One of the most impactful decisions an entrepreneur will be faced with is how they will choose to grow their endeavor. After a minimum viable product (MVP) is in the hands of customers, user data is being generated and collected, and a small team is built, the entrepreneur should feel bullish about their achievements and excited about the prospect of taking their idea and turning it into a full-fledged product.

Two main avenues for growth are available to the entrepreneur at this stage: bootstrapping and seeking outside investment through equity rounds. Both have their advantages and drawbacks, and both will be best pursued by being data-focused.

In this post I intend to lay out the benefits and challenges associated with each, the benefits of using data to drive the process, as well as suggestions for how an individual can decide which path to follow.

Bootstrapping

Bootstrapping refers to the process of growing a new start-up organically and slowly, using revenue to invest back into the business to drive the growth. Startups that choose this method wont have the rapid growth of those empowered by outside capital but that doesn’t mean they aren’t as successful: companies that rose to market leadership through bootstrapping include Patagonia, GoPro, and Spanx.

The primary advantages of bootstrapping are maintaining total control of the business and standing to reap all the reward should the venture succeed. For entrepreneurs who are deeply emotionally invested in their business and believe in their product or service may find themselves more fulfilled if they do not have to kowtow to a board of investors.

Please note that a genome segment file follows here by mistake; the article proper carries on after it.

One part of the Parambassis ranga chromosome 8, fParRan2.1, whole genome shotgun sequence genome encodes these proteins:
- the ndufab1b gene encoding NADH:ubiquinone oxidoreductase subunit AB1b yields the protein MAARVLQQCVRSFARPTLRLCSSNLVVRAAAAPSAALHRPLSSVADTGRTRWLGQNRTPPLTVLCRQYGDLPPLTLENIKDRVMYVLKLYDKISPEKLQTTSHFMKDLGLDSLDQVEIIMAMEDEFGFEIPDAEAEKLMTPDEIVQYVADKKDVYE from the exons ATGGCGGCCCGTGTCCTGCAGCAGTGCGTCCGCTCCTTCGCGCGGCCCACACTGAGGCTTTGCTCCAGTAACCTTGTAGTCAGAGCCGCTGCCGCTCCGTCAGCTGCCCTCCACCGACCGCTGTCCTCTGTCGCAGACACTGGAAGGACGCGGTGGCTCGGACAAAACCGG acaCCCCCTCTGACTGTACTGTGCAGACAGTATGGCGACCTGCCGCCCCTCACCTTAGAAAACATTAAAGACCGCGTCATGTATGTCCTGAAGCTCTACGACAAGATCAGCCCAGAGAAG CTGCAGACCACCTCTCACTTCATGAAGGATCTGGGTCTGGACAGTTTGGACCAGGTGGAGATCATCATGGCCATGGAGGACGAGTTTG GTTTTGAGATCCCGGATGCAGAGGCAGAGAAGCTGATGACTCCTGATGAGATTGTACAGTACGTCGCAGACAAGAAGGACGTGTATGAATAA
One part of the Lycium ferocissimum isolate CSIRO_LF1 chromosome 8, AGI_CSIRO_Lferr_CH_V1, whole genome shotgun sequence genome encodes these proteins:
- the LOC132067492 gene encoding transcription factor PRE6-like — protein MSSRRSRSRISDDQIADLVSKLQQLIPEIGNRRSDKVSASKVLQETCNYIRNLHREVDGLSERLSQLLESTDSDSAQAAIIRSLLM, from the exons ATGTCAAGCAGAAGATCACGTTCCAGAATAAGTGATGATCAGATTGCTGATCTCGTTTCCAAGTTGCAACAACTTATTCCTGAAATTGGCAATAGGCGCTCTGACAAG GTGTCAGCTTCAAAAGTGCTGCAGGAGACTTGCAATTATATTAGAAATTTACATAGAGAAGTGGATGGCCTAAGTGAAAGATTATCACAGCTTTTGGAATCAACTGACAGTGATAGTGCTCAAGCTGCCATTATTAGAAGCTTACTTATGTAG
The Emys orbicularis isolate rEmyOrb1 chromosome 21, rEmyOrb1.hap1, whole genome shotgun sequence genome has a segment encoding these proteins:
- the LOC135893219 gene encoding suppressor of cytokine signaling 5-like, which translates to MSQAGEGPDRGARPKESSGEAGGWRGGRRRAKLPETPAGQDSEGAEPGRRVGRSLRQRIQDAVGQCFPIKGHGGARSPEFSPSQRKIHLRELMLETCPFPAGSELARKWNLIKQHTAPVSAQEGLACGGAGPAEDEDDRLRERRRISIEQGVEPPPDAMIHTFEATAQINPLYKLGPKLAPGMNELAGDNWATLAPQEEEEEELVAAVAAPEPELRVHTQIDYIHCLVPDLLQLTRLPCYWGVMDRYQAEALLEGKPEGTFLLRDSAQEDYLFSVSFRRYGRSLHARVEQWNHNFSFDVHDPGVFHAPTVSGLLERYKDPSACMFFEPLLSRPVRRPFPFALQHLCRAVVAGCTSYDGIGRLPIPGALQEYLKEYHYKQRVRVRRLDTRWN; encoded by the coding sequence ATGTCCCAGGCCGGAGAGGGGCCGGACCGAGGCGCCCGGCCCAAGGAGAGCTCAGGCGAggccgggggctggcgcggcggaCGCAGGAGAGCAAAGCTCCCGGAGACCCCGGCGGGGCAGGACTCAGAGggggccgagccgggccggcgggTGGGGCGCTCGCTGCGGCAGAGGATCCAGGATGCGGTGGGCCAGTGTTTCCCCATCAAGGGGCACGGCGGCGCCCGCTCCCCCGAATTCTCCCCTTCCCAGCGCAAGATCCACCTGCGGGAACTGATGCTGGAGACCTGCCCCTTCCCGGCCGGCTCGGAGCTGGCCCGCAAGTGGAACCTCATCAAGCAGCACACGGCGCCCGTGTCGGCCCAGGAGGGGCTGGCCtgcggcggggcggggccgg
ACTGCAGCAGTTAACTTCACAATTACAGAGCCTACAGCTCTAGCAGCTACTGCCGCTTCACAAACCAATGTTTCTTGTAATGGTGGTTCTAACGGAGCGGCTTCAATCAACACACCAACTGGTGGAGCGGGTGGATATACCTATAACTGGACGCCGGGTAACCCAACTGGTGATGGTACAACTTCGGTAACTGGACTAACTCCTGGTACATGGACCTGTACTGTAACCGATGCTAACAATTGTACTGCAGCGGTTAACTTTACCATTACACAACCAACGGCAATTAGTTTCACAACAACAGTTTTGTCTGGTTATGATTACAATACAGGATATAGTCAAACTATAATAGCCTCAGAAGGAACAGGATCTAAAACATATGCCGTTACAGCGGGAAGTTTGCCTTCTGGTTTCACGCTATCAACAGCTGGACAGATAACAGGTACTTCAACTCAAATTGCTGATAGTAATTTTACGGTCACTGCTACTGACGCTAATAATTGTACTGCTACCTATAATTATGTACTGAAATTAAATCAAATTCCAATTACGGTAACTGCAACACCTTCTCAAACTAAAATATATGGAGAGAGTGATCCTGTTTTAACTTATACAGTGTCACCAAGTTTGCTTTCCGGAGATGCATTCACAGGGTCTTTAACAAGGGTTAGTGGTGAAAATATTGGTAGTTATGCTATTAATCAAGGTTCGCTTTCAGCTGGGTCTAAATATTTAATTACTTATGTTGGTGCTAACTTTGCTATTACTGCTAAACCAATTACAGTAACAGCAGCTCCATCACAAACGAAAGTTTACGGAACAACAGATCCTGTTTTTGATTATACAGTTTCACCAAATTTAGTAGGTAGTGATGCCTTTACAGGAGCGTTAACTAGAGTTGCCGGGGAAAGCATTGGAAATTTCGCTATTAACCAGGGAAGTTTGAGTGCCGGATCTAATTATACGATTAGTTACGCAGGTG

But maintaining total control also means that an entrepreneur continues to carry all the risk as well, which is one of the chief disadvantages of this growth avenue. Furthermore, though investors may be a headache at times, choosing to bootstrap means that entrepreneurs do not have access to feedback from experienced investors that can help maintain objectivity and inform the strategic decisions of the venture.

Why Bootstrappers Need Data

Being data-driven can help mitigate the downsides of bootstrapping, especially in the realm of maintaining objectivity and flexibility. Bootstrapping relies on improving the current state of your business by capturing new customers and doubling down on presence; data will help you do this.

An entrepreneur dedicated to bootstrapping their business should use product data captured from MVP deployment to inform the direction of their solutions, market data to set realistic milestones, and KPIs to track their progress.

Having all of this data available will help sell their product to potential customers as well as deepen the entrepreneurs understanding of their product and market. Essentially the goal should be to realize the benefits of a data-driven organization as quickly as possible. To get a more complete view of these benefits, please read my post on the subject here.

Seeking Equity

The second primary option available to entrepreneurs at this stage is to grow their company quickly by seeking outside capital. This is the route chosen by many prominent tech start-ups such as Uber and Snapchat.

Perhaps the biggest advantage to this method of growth is speed. Especially as it relates to technology, the rapid growth possible with outside capital can help entrepreneurs gain entry into the market during what can be very short windows of opportunity.